Ivory-billed woodpecker not extinct after all

The ivory-billed woodpecker wasn't extinct after all, just very shy. And it's not the only creature to come back from the dead, says Michael McCarthy
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The Independent Online

There was jubilation last month at the news that one of the world's most charismatic birds, the ivory-billed woodpecker of the southern USA, had been rediscovered after half a century of presumed extinction. Texts and e-mails were filled with exclamation marks. The ivory-bill! Found again!! Yessss!!! A senior member of the Audubon Society, the august presiding voice of American ornithology, felt moved to suggest that the rediscovery of Campephilus principalis was "like finding Elvis".

There was jubilation last month at the news that one of the world's most charismatic birds, the ivory-billed woodpecker of the southern USA, had been rediscovered after half a century of presumed extinction. Texts and e-mails were filled with exclamation marks. The ivory-bill! Found again!! Yessss!!! A senior member of the Audubon Society, the august presiding voice of American ornithology, felt moved to suggest that the rediscovery of Campephilus principalis was "like finding Elvis".

It was not just the magnificence of the great bird itself, but the fact that people thought it had been lost for ever that brought about such joy. The ivory-bill had not been seen in the wild for 61 years.

Such an occurrence, however remarkable, is by no means unique. In recent decades a number of birds, mammals, fish, insects and plants which have been considered extinct have been reborn, Lazarus-like.

The most spectacular example is a fish. Palaeontologists only knew about the coelacanth, a primitive species predating the dinosaurs, from the fossil record. They were interested in it because its limb-like pectoral and pelvic fins possibly linked it to the first fish that came ashore, 360 million years ago. However, the coelacanth was thought to have been wiped out well before the dinosaurs - probably 65 million years ago. It was only when a South African trawler hauled one up in its nets off the port of East London on 23 December 1938 that it was discovered never to have gone away. The existence of a thriving coelacanth population was later established.

The coelacanth was the zoological find of the 20th century, but not far behind was the cahow, or Bermudan petrel (Pterodroma cahow). When the first European explorers came to Bermuda in the early 16th century, this wide-ranging seabird was abundant in the island group but was widely killed for food. It was thought extinct as early as 1621.

However, in 1951, several pairs of the birds were discovered breeding on small islets in Bermuda's Castle Harbour. By then the species was indeed close to extinction; a 10-year search turned up just 18 pairs. Since then, intensive conservation management of the breeding sites has brought about slow but steady growth to more than 40 pairs.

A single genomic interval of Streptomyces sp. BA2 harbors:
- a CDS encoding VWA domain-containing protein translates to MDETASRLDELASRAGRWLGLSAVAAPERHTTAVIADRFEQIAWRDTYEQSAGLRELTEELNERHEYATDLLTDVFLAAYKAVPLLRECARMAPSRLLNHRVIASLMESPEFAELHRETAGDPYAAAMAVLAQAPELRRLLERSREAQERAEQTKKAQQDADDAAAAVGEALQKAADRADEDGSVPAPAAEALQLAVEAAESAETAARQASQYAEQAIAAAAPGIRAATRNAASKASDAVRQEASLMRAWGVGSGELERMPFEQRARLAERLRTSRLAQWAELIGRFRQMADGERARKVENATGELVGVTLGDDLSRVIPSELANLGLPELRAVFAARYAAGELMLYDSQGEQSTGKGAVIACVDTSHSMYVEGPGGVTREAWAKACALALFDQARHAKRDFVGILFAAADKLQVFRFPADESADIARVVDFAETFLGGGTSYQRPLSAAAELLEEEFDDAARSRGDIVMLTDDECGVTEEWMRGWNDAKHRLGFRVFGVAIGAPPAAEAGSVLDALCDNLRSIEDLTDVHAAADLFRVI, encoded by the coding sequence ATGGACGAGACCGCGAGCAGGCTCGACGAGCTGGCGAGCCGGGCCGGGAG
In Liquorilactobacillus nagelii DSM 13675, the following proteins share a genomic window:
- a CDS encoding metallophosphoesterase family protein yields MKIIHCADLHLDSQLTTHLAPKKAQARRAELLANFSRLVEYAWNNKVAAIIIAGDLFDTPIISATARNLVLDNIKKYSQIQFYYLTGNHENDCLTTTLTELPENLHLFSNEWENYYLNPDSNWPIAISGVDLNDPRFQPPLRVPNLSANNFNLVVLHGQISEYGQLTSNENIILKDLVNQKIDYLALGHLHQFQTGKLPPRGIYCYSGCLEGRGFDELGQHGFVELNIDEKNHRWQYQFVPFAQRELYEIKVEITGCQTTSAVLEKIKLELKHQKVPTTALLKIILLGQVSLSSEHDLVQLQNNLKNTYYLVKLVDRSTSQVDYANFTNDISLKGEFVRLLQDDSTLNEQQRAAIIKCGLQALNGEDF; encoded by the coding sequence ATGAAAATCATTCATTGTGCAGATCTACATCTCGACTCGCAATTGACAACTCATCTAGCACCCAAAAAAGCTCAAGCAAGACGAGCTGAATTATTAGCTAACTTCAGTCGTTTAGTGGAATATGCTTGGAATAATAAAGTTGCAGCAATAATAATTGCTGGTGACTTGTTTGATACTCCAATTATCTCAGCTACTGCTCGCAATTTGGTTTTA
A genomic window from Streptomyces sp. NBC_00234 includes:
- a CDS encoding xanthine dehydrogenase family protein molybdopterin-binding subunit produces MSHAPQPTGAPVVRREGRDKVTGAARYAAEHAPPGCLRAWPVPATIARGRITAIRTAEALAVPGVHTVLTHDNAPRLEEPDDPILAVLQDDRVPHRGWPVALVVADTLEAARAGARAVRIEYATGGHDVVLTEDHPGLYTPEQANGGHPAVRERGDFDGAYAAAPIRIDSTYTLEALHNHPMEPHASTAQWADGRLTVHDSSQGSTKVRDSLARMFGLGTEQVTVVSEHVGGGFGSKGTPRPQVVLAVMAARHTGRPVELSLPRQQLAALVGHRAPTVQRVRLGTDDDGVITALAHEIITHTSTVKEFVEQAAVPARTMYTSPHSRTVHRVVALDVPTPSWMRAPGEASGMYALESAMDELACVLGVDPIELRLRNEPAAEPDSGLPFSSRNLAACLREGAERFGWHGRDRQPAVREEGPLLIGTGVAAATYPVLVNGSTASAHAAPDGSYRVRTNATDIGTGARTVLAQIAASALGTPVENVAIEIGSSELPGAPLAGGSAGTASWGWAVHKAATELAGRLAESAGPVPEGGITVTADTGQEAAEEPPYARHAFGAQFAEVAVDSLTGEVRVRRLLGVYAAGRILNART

Birds of tropical forests are much more likely to be presumed extinct if their numbers are small. Two recent examples of rediscovery in these smaller species have been made in India. One was Jerdon's courser, (Rhinoptilus bitorquatus) a nocturnal, plover-like long-legged bird found in southern Andhra Pradesh, which was first recorded in the 19th century. The final authenticated sighting was in 1900, and then, for decade after decade, nothing. But, in 1985-86, another survey distributed pictures and notes on the bird in several local languages. In January 1986, a local man brought in a dying Jerdon's courser to the researchers.

The other celebrated Indian rediscovery came 10 years later with the rediscovery of the forest spotted owlet (Athene blewitti), a species known from only a handful of 19th-century records from the central part of the subcontinent.

Like small birds, small mammals can also hide away in thick forests. There have been two cases of this in Australia in recent years. One was of the mahogany glider (Petaurus gracilis), a type of flying squirrel from Queensland described in the 19th century but then believed extinct for 106 years until 1989. The other was of the dibbler (Antechinus apicalis), a small marsupial discovered in 1987 after a gap of 83 years. In both cases, the animals' habitats had been widely destroyed, but small numbers of the species were discovered clinging on in what remained.

But it's not just the exotic or tropical corners of the earth that produce what we might call Lazarus species. Britain has a splendid one, the military orchid, Orchis militaris. This beautiful pale purple bloom, whose small flowers can be said to resemble tiny helmeted soldiers, had long been a favourite, but was thought to be extinct by 1902. Then, in 1947, the botanist Ted Lousley rediscovered while picnicking in the Chilterns.

In the last 400 years, it is thought that 116 species of bird, 82 species of mammal and another 100-150 vertebrates of all kinds have become extinct, along with perhaps 400 invertebrate species and hundreds of species of plants. But there will undoubtedly be more cases of returns from the dead. We know that life can be extremely vulnerable - yet we forget how stubbornly it can persist.

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